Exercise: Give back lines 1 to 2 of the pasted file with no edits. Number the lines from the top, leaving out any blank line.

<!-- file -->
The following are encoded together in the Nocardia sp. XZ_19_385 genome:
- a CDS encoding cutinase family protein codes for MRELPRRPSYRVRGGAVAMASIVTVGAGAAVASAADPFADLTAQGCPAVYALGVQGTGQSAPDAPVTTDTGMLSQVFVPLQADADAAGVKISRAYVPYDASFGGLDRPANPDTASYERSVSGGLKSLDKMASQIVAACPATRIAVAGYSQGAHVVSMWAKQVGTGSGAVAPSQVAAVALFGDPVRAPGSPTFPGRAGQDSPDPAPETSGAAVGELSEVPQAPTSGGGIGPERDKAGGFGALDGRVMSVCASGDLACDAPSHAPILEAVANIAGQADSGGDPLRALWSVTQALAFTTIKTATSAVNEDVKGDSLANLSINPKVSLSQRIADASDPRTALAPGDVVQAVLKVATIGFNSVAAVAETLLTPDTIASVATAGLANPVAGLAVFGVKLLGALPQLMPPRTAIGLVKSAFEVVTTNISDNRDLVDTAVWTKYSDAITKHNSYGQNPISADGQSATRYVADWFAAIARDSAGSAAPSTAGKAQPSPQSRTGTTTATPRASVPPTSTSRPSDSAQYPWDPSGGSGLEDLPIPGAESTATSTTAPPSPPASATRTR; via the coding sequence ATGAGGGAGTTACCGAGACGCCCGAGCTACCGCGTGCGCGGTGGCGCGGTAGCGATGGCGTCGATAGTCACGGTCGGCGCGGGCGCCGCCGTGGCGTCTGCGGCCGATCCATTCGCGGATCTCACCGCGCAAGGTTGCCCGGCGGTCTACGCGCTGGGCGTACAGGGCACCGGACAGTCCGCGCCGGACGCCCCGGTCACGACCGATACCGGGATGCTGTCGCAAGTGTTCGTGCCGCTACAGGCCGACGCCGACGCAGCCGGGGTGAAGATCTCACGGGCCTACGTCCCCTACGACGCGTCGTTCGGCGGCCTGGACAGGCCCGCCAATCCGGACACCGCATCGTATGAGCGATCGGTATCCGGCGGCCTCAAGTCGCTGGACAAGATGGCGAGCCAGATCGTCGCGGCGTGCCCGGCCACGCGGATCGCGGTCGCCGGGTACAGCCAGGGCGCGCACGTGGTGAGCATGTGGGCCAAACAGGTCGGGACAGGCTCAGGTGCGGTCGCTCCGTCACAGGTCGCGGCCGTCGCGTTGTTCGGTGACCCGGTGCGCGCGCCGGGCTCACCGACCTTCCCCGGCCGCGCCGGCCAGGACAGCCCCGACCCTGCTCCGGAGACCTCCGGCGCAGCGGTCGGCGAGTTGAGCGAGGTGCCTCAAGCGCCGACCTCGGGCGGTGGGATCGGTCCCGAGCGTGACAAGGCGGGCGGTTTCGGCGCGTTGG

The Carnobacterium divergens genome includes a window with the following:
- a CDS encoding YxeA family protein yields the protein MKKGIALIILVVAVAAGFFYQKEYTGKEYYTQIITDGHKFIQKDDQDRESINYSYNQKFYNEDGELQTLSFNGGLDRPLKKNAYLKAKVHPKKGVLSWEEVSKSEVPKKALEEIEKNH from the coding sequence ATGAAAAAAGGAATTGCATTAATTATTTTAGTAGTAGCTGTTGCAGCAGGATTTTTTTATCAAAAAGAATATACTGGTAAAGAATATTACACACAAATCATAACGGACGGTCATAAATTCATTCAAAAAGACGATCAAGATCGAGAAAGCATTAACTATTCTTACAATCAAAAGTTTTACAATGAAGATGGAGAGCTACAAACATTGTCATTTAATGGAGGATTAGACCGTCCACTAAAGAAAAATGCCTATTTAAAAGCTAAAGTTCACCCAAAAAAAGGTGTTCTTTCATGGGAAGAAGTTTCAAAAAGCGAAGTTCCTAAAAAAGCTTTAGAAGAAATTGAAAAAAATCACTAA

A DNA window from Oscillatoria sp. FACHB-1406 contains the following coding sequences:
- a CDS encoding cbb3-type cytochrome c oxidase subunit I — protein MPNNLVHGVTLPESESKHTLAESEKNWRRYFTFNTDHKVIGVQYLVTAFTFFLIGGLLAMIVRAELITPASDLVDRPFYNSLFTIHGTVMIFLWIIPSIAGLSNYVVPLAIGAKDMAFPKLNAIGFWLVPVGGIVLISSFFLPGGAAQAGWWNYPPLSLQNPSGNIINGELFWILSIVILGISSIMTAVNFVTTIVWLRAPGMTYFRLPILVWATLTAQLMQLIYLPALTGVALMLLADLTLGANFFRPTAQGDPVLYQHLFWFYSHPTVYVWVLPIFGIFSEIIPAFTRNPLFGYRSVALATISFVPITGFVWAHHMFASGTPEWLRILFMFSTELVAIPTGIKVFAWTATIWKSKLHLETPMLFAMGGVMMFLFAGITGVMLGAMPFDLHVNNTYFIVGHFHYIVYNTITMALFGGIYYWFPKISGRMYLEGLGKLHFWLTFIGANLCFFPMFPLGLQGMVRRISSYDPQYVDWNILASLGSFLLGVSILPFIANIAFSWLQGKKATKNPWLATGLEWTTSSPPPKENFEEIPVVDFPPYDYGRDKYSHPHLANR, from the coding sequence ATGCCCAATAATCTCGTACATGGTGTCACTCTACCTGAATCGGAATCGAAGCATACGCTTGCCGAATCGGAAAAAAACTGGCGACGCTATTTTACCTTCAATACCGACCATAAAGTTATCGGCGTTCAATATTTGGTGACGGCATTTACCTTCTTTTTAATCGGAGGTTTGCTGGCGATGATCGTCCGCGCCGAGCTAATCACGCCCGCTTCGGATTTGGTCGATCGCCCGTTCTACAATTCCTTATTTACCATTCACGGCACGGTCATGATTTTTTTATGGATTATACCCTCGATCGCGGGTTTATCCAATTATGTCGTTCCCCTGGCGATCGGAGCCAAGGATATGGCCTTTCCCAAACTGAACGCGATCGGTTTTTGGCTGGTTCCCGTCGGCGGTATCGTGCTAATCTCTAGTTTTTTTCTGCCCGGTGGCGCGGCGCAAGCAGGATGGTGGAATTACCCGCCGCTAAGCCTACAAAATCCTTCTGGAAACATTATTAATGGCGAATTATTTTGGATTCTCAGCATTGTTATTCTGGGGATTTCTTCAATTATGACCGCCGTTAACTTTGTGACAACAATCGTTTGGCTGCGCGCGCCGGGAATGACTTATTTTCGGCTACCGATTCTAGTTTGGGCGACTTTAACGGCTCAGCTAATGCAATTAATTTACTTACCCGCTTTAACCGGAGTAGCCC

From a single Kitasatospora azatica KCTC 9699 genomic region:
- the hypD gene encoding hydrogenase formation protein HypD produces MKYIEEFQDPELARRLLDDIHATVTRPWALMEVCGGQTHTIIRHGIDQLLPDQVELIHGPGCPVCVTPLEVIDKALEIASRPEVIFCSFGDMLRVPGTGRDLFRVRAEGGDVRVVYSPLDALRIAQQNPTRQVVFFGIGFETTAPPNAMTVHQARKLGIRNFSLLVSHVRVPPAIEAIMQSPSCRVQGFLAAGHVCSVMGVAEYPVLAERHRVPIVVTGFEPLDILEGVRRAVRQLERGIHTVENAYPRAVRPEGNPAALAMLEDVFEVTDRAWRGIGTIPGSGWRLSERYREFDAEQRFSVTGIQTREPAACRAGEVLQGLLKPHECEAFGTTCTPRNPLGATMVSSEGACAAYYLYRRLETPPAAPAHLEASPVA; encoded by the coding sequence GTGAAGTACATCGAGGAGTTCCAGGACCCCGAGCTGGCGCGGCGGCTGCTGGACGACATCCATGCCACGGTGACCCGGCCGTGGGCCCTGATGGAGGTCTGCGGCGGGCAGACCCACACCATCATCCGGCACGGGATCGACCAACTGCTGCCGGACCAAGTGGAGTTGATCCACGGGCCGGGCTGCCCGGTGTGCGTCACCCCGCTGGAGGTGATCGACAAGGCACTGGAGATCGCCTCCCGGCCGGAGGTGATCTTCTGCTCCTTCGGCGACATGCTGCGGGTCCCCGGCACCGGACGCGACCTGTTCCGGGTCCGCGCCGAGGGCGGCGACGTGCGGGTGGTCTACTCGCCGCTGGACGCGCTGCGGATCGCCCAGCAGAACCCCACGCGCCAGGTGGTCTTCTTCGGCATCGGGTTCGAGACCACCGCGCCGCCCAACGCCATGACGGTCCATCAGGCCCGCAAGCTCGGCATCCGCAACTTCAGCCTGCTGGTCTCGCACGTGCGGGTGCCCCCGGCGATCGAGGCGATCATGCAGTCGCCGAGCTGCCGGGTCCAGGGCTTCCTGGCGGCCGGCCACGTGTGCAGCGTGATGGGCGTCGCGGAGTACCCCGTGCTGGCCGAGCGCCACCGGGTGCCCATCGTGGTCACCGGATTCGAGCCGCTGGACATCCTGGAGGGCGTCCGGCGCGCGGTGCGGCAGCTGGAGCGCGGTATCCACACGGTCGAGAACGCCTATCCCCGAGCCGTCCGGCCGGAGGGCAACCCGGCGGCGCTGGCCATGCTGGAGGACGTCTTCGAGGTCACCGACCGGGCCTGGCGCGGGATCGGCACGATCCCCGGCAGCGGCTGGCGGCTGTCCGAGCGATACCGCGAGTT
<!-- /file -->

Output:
The following are encoded together in the Nocardia sp. XZ_19_385 genome:
- a CDS encoding cutinase family protein codes for MRELPRRPSYRVRGGAVAMASIVTVGAGAAVASAADPFADLTAQGCPAVYALGVQGTGQSAPDAPVTTDTGMLSQVFVPLQADADAAGVKISRAYVPYDASFGGLDRPANPDTASYERSVSGGLKSLDKMASQIVAACPATRIAVAGYSQGAHVVSMWAKQVGTGSGAVAPSQVAAVALFGDPVRAPGSPTFPGRAGQDSPDPAPETSGAAVGELSEVPQAPTSGGGIGPERDKAGGFGALDGRVMSVCASGDLACDAPSHAPILEAVANIAGQADSGGDPLRALWSVTQALAFTTIKTATSAVNEDVKGDSLANLSINPKVSLSQRIADASDPRTALAPGDVVQAVLKVATIGFNSVAAVAETLLTPDTIASVATAGLANPVAGLAVFGVKLLGALPQLMPPRTAIGLVKSAFEVVTTNISDNRDLVDTAVWTKYSDAITKHNSYGQNPISADGQSATRYVADWFAAIARDSAGSAAPSTAGKAQPSPQSRTGTTTATPRASVPPTSTSRPSDSAQYPWDPSGGSGLEDLPIPGAESTATSTTAPPSPPASATRTR; via the coding sequence ATGAGGGAGTTACCGAGACGCCCGAGCTACCGCGTGCGCGGTGGCGCGGTAGCGATGGCGTCGATAGTCACGGTCGGCGCGGGCGCCGCCGTGGCGTCTGCGGCCGATCCATTCGCGGATCTCACCGCGCAAGGTTGCCCGGCGGTCTACGCGCTGGGCGTACAGGGCACCGGACAGTCCGCGCCGGACGCCCCGGTCACGACCGATACCGGGATGCTGTCGCAAGTGTTCGTGCCGCTACAGGCCGACGCCGACGCAGCCGGGGTGAAGATCTCACGGGCCTACGTCCCCTACGACGCGTCGTTCGGCGGCCTGGACAGGCCCGCCAATCCGGACACCGCATCGTATGAGCGATCGGTATCCGGCGGCCTCAAGTCGCTGGACAAGATGGCGAGCCAGATCGTCGCGGCGTGCCCGGCCACGCGGATCGCGGTCGCCGGGTACAGCCAGGGCGCGCACGTGGTGAGCATGTGGGCCAAACAGGTCGGGACAGGCTCAGGTGCGGTCGCTCCGTCACAGGTCGCGGCCGTCGCGTTGTTCGGTGACCCGGTGCGCGCGCCGGGCTCACCGACCTTCCCCGGCCGCGCCGGCCAGGACAGCCCCGACCCTGCTCCGGAGACCTCCGGCGCAGCGGTCGGCGAGTTGAGCGAGGTGCCTCAAGCGCCGACCTCGGGCGGTGGGATCGGTCCCGAGCGTGACAAGGCGGGCGGTTTCGGCGCGTTGG